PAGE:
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Proceedings Paper

Translation of near infrared brain imaging to assess children with cerebral palsy
Author(s): George Alexandrakis; Bilal Khan; Fenghua Tian; Nayan Asanani; Khosrow Behbehani; Mauricio R. Delgado; Hanli Liu
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Paper Abstract

Cerebral palsy (CP) is the most common motor disorder of central origin in childhood and affects at least 2 children per 1000 live births every year. Neuroimaging techniques are needed to study neuroplastic rearrangements in the human brain in vivo as a result of CP. Unfortunately, accurate imaging from currently available techniques often requires the patients' complete body confinement, steadiness and minimal noise for a long period of time, which limits the success rate to less than 50% for normal children and worse for CP-affected ones. In this work we show that functional near infrared (fNIR) imaging is robust to motion artifacts and has excellent potential as a sensitive diagnostic tool for this motor disorder. We have analyzed data from pediatric normal and CP patients performing finger-tapping and handwaving motor cortex activation tasks. From these analyses we have identified both spatial and temporal metrics of NIR-based motor cortex activation patterns that can clearly distinguish between normal and CP patients. We also present data from additional patients where signal processing methods are applied to filter out concurrently recorded hemodynamic signals due to breathing and cardiac pulsation. It is shown that filtering can substantially improve the quality of activation data, thus enabling more accurate comparison of activation patterns between normal and CP-affected children.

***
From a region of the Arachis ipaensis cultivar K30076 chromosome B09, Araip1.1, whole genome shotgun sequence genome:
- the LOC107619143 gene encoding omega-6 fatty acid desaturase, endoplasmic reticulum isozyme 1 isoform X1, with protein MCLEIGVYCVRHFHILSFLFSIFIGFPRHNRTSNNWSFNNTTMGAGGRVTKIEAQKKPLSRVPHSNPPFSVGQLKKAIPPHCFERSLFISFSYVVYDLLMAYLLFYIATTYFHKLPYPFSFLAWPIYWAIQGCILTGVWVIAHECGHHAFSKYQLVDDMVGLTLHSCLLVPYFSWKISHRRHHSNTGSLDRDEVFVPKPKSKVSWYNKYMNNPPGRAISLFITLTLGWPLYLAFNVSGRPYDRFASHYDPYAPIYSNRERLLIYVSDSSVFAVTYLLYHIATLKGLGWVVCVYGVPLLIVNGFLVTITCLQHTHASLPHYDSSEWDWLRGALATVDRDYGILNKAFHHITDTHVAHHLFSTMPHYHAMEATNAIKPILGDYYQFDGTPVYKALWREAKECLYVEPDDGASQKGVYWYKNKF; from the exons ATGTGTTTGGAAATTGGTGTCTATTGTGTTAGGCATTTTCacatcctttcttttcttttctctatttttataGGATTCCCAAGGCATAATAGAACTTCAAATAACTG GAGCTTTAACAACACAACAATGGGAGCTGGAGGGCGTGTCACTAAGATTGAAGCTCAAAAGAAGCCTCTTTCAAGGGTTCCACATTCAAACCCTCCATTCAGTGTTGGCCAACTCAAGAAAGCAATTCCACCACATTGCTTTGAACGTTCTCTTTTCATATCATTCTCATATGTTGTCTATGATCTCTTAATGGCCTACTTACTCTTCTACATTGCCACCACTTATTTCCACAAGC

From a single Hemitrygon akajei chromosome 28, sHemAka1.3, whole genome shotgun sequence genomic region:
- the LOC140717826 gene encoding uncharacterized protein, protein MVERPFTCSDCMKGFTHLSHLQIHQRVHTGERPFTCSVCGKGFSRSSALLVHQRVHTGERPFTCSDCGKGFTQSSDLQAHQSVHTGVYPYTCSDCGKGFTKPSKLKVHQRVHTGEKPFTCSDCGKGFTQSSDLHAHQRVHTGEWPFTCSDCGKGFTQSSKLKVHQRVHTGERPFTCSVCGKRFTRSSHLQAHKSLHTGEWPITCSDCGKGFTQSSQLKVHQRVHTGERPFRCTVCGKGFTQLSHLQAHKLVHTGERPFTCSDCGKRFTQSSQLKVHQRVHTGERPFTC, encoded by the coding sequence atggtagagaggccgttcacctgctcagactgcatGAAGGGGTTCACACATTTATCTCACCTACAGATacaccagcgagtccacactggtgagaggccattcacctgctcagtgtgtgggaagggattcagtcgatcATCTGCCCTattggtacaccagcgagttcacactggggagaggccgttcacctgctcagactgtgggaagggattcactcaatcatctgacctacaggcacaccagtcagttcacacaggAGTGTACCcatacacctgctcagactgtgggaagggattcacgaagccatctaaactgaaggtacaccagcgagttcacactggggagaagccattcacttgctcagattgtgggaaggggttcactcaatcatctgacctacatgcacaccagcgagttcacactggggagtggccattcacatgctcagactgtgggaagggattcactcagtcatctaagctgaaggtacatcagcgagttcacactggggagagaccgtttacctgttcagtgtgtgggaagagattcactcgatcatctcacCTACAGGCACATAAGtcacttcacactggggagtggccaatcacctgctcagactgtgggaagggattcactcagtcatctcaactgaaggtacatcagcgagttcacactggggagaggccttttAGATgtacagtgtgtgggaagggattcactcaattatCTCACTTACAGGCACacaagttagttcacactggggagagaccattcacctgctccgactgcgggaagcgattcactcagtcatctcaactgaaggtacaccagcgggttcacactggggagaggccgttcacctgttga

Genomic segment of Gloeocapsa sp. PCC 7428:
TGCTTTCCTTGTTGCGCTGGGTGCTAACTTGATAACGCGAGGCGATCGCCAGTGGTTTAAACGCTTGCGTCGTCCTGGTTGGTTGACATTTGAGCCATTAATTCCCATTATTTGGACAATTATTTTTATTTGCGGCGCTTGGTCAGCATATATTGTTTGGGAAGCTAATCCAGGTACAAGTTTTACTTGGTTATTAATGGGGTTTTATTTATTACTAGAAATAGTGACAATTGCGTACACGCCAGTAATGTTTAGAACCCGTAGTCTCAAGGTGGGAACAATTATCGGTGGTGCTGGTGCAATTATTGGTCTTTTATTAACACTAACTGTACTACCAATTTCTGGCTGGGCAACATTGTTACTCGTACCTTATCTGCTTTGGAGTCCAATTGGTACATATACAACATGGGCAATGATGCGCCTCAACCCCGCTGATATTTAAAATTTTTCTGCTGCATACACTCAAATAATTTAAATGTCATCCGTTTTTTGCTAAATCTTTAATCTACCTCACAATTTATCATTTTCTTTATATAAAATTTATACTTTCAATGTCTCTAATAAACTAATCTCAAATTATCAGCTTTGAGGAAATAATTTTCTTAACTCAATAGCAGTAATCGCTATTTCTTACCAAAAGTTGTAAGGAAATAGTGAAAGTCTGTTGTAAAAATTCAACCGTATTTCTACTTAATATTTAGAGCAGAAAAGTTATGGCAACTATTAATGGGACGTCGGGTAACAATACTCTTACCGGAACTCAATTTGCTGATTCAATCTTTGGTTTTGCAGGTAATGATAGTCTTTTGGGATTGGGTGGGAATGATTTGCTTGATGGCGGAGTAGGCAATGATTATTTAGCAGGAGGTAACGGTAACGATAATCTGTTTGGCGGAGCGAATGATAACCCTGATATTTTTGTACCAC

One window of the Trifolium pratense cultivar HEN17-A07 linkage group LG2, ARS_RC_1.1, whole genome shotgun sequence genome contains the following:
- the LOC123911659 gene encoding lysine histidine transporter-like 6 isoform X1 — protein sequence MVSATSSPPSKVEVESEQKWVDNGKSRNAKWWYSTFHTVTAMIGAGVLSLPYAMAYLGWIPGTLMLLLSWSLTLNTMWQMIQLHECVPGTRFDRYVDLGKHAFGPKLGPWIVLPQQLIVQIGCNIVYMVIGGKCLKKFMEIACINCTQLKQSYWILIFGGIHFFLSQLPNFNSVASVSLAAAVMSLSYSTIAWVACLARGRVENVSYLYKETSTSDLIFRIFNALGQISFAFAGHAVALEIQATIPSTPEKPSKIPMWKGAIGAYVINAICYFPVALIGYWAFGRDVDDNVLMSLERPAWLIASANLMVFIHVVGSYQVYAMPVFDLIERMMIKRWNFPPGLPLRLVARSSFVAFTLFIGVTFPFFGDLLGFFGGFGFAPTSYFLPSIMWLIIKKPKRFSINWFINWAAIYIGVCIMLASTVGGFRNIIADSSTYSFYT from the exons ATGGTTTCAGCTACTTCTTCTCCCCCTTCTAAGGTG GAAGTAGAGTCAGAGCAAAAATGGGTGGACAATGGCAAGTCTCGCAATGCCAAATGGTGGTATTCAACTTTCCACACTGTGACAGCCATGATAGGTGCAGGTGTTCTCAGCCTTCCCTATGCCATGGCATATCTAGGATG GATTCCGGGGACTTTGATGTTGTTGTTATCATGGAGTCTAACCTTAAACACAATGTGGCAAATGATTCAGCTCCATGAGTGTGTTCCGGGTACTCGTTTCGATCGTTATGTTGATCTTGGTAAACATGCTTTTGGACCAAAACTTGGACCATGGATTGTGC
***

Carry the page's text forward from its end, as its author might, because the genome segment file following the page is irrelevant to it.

Paper Details

Date Published: 25 February 2009
PDF: 9 pages
Proc. SPIE 7180, Photons and Neurons, 718005 (25 February 2009); doi: 10.1117/12.809340
Show Author Affiliations
George Alexandrakis, The Univ. of Texas at Arlington (United States)
Bilal Khan, The Univ. of Texas at Arlington (United States)
Fenghua Tian, The Univ. of Texas at Arlington (United States)
Nayan Asanani, The Univ. of Texas at Arlington (United States)
Khosrow Behbehani, The Univ. of Texas at Arlington (United States)
Mauricio R. Delgado, Texas Scottish Rite Hospital for Children (United States)
Hanli Liu, The Univ. of Texas at Arlington (United States)

Published in SPIE Proceedings Vol. 7180:
Photons and Neurons
Anita Mahadevan-Jansen; E. Duco Jansen, Editor(s)

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